Ella Brennan: Commanding the Table (Iwerks, 2017) USA
Viewed by Larry Gleeson at the 23rd San Luis Obispo International Film Festival, now known as the SLO FilmFest.
Director Leslie Iwerks newest documentary film, Ella Brennan: Commanding the Table, recently opened the 23rd San Luis Obispo International Film Festival, now referred to as the SLO Film Fest. To go along with the screening 15 food chefs served up traditional and current New Orleans gastronomical fare in the art-deco styled Fremont Theater and in the adjoining VIP tent in downtown SLO. Cafe Musique provided live music to round out the Mardi Gras themed party with covers from ragtime composer Scott Joplin to Cajun and Zydeco tunes. Several Central Coast vintners provided complementing libations.
Iwerks amassed a copious amount of archival photos, footage, newspaper and magazine articles to complement current day interviews as she uncovers one of the most revered chefs and restaurateurs in the world. In addition, a snapshot of New Orleans from the 1940’s and 50’s is shown as the focus moves toward the Brennan family restaurant, Brennan’s, and on into Commander’s Palace.
Ella Brennan was reluctant initially to take on a role in the family business. Her oldest sibling, Owen, cajoled Ella and tasked her with important roles while increasingly adding greater responsibility Eventually, Ella was traveling to the world’s great cities and dining in fine establishments. All the while, Ella scoured cookbooks looking for new and innovative ways to create cuisines for her clientele which not only included a who’s who of New Orleans Society but also world dignitaries and Hollywood entertainers.
Unfortunately, the family was dealt a severe blow as Owen suddenly passed away at 48. Ella and her siblings decided to keep the restaurant going with Ella at the helm. Soon after Owen’s death, however, the bank removed it’s vote of confidence that a woman could manage a restaurant like Brennan’s and called in the loan on the building. The family rallied raising money only to come up just short of the necessary funds. So the restaurant would have to move. The family found a location down the street. On the last day at the original location, the family served lunch and then moved to the new location led by a jazz band and served dinner in their new location without missing a beat.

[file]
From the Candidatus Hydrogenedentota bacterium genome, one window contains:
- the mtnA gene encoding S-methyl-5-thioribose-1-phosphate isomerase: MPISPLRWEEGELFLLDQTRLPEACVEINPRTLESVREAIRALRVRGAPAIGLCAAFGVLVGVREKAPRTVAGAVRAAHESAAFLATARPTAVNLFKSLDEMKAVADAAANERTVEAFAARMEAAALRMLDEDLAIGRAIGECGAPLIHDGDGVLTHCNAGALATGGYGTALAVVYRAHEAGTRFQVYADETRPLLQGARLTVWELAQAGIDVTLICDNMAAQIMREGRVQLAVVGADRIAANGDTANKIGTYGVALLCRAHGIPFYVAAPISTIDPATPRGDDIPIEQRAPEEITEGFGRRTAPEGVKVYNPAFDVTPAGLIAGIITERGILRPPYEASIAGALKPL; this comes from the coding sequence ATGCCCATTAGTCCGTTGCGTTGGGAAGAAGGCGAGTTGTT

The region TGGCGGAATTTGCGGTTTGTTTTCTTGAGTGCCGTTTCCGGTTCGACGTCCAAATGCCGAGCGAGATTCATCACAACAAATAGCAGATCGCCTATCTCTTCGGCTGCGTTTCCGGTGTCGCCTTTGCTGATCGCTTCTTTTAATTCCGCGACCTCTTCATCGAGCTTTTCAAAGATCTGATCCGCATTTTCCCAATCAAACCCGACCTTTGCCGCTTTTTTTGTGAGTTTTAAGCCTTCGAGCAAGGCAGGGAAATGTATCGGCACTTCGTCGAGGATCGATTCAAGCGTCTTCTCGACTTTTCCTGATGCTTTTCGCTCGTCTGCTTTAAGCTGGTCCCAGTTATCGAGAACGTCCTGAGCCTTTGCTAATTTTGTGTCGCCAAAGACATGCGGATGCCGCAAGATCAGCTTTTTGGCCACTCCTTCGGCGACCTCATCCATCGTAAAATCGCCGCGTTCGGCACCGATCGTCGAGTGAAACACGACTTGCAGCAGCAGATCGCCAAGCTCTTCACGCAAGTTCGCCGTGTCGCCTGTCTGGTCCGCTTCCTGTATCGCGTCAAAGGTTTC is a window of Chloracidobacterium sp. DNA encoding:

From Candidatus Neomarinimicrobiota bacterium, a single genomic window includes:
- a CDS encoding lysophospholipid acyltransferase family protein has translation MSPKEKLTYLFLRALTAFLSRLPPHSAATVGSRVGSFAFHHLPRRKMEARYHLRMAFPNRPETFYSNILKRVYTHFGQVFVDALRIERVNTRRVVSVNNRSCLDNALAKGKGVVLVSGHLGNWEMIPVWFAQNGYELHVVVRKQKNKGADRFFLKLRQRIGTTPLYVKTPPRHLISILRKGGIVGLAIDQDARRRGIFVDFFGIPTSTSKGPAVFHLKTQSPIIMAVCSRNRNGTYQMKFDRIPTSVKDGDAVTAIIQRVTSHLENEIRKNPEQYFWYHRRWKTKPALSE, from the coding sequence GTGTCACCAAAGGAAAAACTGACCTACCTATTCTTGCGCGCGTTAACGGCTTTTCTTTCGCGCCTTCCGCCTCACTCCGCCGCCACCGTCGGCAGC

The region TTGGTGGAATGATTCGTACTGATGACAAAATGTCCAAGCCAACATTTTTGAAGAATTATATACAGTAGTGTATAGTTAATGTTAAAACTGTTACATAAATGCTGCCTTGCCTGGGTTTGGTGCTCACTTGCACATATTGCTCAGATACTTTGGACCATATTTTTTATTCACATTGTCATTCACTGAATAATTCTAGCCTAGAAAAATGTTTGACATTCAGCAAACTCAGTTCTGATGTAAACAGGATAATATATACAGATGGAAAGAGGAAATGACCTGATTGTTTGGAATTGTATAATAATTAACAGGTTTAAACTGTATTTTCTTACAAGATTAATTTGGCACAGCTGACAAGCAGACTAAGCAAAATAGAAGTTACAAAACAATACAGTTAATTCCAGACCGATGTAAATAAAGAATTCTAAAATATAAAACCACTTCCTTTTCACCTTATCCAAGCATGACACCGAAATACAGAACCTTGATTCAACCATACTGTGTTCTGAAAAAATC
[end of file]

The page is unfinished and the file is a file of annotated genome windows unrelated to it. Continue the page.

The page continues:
The new location served the Brennan family well until a legal dispute with Owen’s wife precipitated Ella and her sisters establishing a new restaurant, Commander’s Palace. Under Ella’s leadership Commander’s Palace thrived. Soon Ella began a search for a Top Chef. Paul Prudhomme’s name was mentioned and Ella took Prudhomme in and the two put Commander’s Palace on the list of the world’s finest dining establishments. Prudhomme decided he wanted a smaller restaurant and left to open K-Paul’s. Following Prudhomme was Emeril Lagasse at age 23. Lagasse, too, would move on to start his own restaurant. Both became known as “celebrity chefs” with their own television shows. Next came Eddie Shannon, a tall Irishman with great flare. Eddie introduced farm to table to Commander’s Palace and the restaurant continued its fine dining tradition with bold, new, fresh and innovative dishes.
Then, Hurricane Katrina hit devastating the city of New Orleans. With the city deserted, the Brennan’s were unsure about the future of Commander’s Palace but not Ella. The restaurant re-opened after a year of repairs. During this time Ella and sister Adelaide bought an historic mansion directly behind Commander’s Palace. Today the sisters enjoy the finest take-out food, delivered by world renowned chefs.
After the screening TV actor and New Orleans native, French Stewart, chatted with Commander’s Palace owner Ti Martin (Ella Brennan’s daughter) and filmmaker Leslie Iwerks.
Ella Brenan: Commanding the Table is a delicious treat. Iwerks gets behind the scenes with historical artifacts, Brennan family archives and present day interviews to reveal a formidable female figure who rose to the challenges presented to her and came out on top. Highly recommended for all audiences.